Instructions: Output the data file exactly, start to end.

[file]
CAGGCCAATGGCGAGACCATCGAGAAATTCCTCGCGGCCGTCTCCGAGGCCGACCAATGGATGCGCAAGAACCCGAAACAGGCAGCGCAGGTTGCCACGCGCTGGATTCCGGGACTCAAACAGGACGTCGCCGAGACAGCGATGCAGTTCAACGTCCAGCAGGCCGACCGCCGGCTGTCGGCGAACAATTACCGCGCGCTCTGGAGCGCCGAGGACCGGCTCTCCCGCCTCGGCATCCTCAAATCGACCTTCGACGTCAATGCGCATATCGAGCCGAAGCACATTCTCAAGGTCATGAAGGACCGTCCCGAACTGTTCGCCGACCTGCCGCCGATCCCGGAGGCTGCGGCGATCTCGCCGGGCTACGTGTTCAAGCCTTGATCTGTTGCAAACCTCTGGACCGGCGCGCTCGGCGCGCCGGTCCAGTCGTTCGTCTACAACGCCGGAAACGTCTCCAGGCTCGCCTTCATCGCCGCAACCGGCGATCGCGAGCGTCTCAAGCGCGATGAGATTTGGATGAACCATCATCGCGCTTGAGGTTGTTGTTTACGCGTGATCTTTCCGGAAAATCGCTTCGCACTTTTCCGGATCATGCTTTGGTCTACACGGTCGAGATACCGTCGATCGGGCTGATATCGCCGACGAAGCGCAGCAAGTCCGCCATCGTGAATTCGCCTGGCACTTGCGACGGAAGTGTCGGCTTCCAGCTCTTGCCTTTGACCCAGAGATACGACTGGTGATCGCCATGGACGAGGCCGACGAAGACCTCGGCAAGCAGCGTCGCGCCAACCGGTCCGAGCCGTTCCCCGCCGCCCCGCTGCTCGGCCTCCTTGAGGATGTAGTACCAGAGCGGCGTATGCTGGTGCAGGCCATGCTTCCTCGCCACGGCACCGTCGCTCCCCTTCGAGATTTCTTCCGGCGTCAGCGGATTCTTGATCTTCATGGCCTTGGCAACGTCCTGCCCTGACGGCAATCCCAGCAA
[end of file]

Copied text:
CAGGCCAATGGCGAGACCATCGAGAAATTCCTCGCGGCCGTCTCCGAGGCCGACCAATGGATGCGCAAGAACCCGAAACAGGCAGCGCAGGTTGCCACGCGCTGGATTCCGGGACTCAAACAGGACGTCGCCGAGACAGCGATGCAGTTCAACGTCCAGCAGGCCGACCGCCGGCTGTCGGCGAACAATTACCGCGCGCTCTGGAGCGCCGAGGACCGGCTCTCCCGCCTCGGCATCCTCAAATCGACCTTCGACGTCAATGCGCATATCGAGCCGAAGCACATTCTCAAGGTCATGAAGGACCGTCCCGAACTGTTCGCCGACCTGCCGCCGATCCCGGAGGCTGCGGCGATCTCGCCGGGCTACGTGTTCAAGCCTTGATCTGTTGCAAACCTCTGGACCGGCGCGCTCGGCGCGCCGGTCCAGTCGTTCGTCTACAACGCCGGAAACGTCTCCAGGCTCGCCTTCATCGCCGCAACCGGCGATCGCGAGCGTCTCAAGCGCGATGAGATTTGGATGAACCATCATCGCGCTTGAGGTTGTTGTTTACGCGTGATCTTTCCGGAAAATCGCTTCGCACTTTTCCGGATCATGCTTTGGTCTACACGGTCGAGATACCGTCGATCGGGCTGATATCGCCGACGAAGCGCAGCAAGTCCGCCATCGTGAATTCGCCTGGCACTTGCGACGGAAGTGTCGGCTTCCAGCTCTTGCCTTTGACCCAGAGATACGACTGGTGATCGCCATGGACGAGGCCGACGAAGACCTCGGCAAGCAGCGTCGCGCCAACCGGTCCGAGCCGTTCCCCGCCGCCCCGCTGCTCGGCCTCCTTGAGGATGTAGTACCAGAGCGGCGTATGCTGGTGCAGGCCATGCTTCCTCGCCACGGCACCGTCGCTCCCCTTCGAGATTTCTTCCGGCGTCAGCGGATTCTTGATCTTCATGGCCTTGGCAACGTCCTGCCCTGACGGCAATCCCAGCAA